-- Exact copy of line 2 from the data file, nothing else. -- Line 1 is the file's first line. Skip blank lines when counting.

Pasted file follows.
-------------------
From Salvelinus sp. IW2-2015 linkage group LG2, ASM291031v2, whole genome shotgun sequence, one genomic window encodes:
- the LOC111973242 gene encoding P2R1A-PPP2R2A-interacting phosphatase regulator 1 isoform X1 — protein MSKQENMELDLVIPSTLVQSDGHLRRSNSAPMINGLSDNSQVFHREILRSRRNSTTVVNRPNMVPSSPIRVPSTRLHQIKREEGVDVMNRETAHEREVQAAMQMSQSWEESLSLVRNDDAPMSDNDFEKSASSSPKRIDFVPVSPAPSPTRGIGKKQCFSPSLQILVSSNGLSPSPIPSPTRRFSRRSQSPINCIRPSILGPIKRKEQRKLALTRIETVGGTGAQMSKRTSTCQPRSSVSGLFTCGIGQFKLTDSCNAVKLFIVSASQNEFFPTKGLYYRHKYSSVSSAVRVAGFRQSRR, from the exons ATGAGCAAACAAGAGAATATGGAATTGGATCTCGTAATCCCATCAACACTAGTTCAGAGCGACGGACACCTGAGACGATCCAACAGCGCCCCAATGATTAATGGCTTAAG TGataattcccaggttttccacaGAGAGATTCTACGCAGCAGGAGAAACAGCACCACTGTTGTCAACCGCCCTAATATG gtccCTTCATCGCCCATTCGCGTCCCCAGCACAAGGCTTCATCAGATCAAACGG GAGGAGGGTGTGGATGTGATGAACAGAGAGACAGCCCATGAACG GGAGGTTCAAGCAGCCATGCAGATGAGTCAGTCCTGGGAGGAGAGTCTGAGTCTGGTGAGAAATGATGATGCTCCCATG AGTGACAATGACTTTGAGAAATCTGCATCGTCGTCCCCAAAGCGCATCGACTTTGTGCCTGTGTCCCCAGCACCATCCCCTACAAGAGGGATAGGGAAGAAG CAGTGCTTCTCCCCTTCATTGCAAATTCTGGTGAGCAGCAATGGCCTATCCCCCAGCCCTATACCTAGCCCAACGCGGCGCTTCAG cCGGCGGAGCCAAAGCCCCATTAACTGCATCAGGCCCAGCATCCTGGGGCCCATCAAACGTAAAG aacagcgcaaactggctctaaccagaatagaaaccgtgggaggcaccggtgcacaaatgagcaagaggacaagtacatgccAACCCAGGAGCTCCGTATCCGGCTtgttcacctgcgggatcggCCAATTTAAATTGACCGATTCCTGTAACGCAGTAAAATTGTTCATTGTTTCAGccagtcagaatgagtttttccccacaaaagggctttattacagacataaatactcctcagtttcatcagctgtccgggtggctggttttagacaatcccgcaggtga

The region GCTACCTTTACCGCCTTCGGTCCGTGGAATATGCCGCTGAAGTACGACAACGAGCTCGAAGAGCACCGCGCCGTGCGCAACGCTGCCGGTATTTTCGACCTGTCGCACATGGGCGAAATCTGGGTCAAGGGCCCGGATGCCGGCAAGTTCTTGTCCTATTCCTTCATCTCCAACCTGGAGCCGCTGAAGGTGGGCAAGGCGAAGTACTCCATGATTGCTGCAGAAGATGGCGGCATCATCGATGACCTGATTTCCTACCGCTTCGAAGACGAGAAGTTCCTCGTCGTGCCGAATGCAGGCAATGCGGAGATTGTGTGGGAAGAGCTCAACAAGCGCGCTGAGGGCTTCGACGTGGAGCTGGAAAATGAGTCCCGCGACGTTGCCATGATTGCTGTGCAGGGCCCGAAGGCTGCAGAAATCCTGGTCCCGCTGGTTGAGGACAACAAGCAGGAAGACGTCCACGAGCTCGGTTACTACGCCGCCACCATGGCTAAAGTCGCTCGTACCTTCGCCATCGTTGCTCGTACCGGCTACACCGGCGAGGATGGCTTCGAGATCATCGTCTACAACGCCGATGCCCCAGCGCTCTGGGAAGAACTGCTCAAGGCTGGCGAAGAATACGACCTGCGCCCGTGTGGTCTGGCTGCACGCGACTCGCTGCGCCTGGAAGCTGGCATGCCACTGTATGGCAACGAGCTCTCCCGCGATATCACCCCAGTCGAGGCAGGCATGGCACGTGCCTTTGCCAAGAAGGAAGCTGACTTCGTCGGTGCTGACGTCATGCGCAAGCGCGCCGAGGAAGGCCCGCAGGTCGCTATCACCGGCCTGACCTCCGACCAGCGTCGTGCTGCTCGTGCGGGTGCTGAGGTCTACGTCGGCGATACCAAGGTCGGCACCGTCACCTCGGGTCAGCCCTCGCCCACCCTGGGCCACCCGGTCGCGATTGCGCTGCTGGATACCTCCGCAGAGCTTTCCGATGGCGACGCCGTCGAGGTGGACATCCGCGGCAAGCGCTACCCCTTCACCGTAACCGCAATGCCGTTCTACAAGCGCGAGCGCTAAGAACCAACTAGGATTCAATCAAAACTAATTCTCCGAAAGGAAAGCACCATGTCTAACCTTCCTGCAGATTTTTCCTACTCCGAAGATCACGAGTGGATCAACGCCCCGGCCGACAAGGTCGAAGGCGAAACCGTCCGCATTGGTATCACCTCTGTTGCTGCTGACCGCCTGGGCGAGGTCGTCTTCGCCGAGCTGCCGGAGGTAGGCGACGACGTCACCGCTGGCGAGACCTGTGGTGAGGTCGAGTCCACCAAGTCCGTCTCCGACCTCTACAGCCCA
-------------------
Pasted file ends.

- the LOC111973242 gene encoding P2R1A-PPP2R2A-interacting phosphatase regulator 1 isoform X1 — protein MSKQENMELDLVIPSTLVQSDGHLRRSNSAPMINGLSDNSQVFHREILRSRRNSTTVVNRPNMVPSSPIRVPSTRLHQIKREEGVDVMNRETAHEREVQAAMQMSQSWEESLSLVRNDDAPMSDNDFEKSASSSPKRIDFVPVSPAPSPTRGIGKKQCFSPSLQILVSSNGLSPSPIPSPTRRFSRRSQSPINCIRPSILGPIKRKEQRKLALTRIETVGGTGAQMSKRTSTCQPRSSVSGLFTCGIGQFKLTDSCNAVKLFIVSASQNEFFPTKGLYYRHKYSSVSSAVRVAGFRQSRR, from the exons ATGAGCAAACAAGAGAATATGGAATTGGATCTCGTAATCCCATCAACACTAGTTCAGAGCGACGGACACCTGAGACGATCCAACAGCGCCCCAATGATTAATGGCTTAAG TGataattcccaggttttccacaGAGAGATTCTACGCAGCAGGAGAAACAGCACCACTGTTGTCAACCGCCCTAATATG gtccCTTCATCGCCCATTCGCGTCCCCAGCACAAGGCTTCATCAGATCAAACGG GAGGAGGGTGTGGATGTGATGAACAGAGAGACAGCCCATGAACG GGAGGTTCAAGCAGCCATGCAGATGAGTCAGTCCTGGGAGGAGAGTCTGAGTCTGGTGAGAAATGATGATGCTCCCATG AGTGACAATGACTTTGAGAAATCTGCATCGTCGTCCCCAAAGCGCATCGACTTTGTGCCTGTGTCCCCAGCACCATCCCCTACAAGAGGGATAGGGAAGAAG CAGTGCTTCTCCCCTTCATTGCAAATTCTGGTGAGCAGCAATGGCCTATCCCCCAGCCCTATACCTAGCCCAACGCGGCGCTTCAG cCGGCGGAGCCAAAGCCCCATTAACTGCATCAGGCCCAGCATCCTGGGGCCCATCAAACGTAAAG aacagcgcaaactggctctaaccagaatagaaaccgtgggaggcaccggtgcacaaatgagcaagaggacaagtacatgccAACCCAGGAGCTCCGTATCCGGCTtgttcacctgcgggatcggCCAATTTAAATTGACCGATTCCTGTAACGCAGTAAAATTGTTCATTGTTTCAGccagtcagaatgagtttttccccacaaaagggctttattacagacataaatactcctcagtttcatcagctgtccgggtggctggttttagacaatcccgcaggtga